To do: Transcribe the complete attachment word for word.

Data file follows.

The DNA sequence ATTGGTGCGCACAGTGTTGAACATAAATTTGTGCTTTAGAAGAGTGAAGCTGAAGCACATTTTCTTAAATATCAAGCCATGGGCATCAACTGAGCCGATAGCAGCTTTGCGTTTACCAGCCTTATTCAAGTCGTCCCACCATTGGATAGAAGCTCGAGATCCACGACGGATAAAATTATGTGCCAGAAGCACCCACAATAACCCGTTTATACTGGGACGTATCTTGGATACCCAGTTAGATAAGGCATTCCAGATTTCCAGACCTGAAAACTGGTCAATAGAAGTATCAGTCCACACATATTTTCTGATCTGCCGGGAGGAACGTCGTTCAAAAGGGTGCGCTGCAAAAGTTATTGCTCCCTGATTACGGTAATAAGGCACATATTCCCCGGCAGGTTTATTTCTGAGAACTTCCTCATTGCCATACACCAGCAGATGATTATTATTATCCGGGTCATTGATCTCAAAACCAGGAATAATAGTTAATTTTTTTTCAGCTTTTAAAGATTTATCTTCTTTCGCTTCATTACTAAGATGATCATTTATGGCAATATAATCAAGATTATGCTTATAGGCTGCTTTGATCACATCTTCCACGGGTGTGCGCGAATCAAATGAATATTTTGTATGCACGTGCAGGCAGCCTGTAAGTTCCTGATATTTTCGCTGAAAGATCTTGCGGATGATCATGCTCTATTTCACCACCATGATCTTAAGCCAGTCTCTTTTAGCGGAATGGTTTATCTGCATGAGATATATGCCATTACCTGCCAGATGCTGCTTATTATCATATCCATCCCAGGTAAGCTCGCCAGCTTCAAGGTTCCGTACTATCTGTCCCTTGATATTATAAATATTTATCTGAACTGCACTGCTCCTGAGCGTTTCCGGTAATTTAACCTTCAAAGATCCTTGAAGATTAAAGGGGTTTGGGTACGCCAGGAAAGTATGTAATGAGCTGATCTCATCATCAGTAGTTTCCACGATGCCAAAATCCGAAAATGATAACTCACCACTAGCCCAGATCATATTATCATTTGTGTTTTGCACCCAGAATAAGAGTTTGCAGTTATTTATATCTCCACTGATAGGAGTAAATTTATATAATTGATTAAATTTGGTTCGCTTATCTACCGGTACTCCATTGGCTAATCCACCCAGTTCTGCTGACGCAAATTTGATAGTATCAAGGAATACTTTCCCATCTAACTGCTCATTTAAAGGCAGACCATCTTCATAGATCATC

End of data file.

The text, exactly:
The DNA sequence ATTGGTGCGCACAGTGTTGAACATAAATTTGTGCTTTAGAAGAGTGAAGCTGAAGCACATTTTCTTAAATATCAAGCCATGGGCATCAACTGAGCCGATAGCAGCTTTGCGTTTACCAGCCTTATTCAAGTCGTCCCACCATTGGATAGAAGCTCGAGATCCACGACGGATAAAATTATGTGCCAGAAGCACCCACAATAACCCGTTTATACTGGGACGTATCTTGGATACCCAGTTAGATAAGGCATTCCAGATTTCCAGACCTGAAAACTGGTCAATAGAAGTATCAGTCCACACATATTTTCTGATCTGCCGGGAGGAACGTCGTTCAAAAGGGTGCGCTGCAAAAGTTATTGCTCCCTGATTACGGTAATAAGGCACATATTCCCCGGCAGGTTTATTTCTGAGAACTTCCTCATTGCCATACACCAGCAGATGATTATTATTATCCGGGTCATTGATCTCAAAACCAGGAATAATAGTTAATTTTTTTTCAGCTTTTAAAGATTTATCTTCTTTCGCTTCATTACTAAGATGATCATTTATGGCAATATAATCAAGATTATGCTTATAGGCTGCTTTGATCACATCTTCCACGGGTGTGCGCGAATCAAATGAATATTTTGTATGCACGTGCAGGCAGCCTGTAAGTTCCTGATATTTTCGCTGAAAGATCTTGCGGATGATCATGCTCTATTTCACCACCATGATCTTAAGCCAGTCTCTTTTAGCGGAATGGTTTATCTGCATGAGATATATGCCATTACCTGCCAGATGCTGCTTATTATCATATCCATCCCAGGTAAGCTCGCCAGCTTCAAGGTTCCGTACTATCTGTCCCTTGATATTATAAATATTTATCTGAACTGCACTGCTCCTGAGCGTTTCCGGTAATTTAACCTTCAAAGATCCTTGAAGATTAAAGGGGTTTGGGTACGCCAGGAAAGTATGTAATGAGCTGATCTCATCATCAGTAGTTTCCACGATGCCAAAATCCGAAAATGATAACTCACCACTAGCCCAGATCATATTATCATTTGTGTTTTGCACCCAGAATAAGAGTTTGCAGTTATTTATATCTCCACTGATAGGAGTAAATTTATATAATTGATTAAATTTGGTTCGCTTATCTACCGGTACTCCATTGGCTAATCCACCCAGTTCTGCTGACGCAAATTTGATAGTATCAAGGAATACTTTCCCATCTAACTGCTCATTTAAAGGCAGACCATCTTCATAGATCATC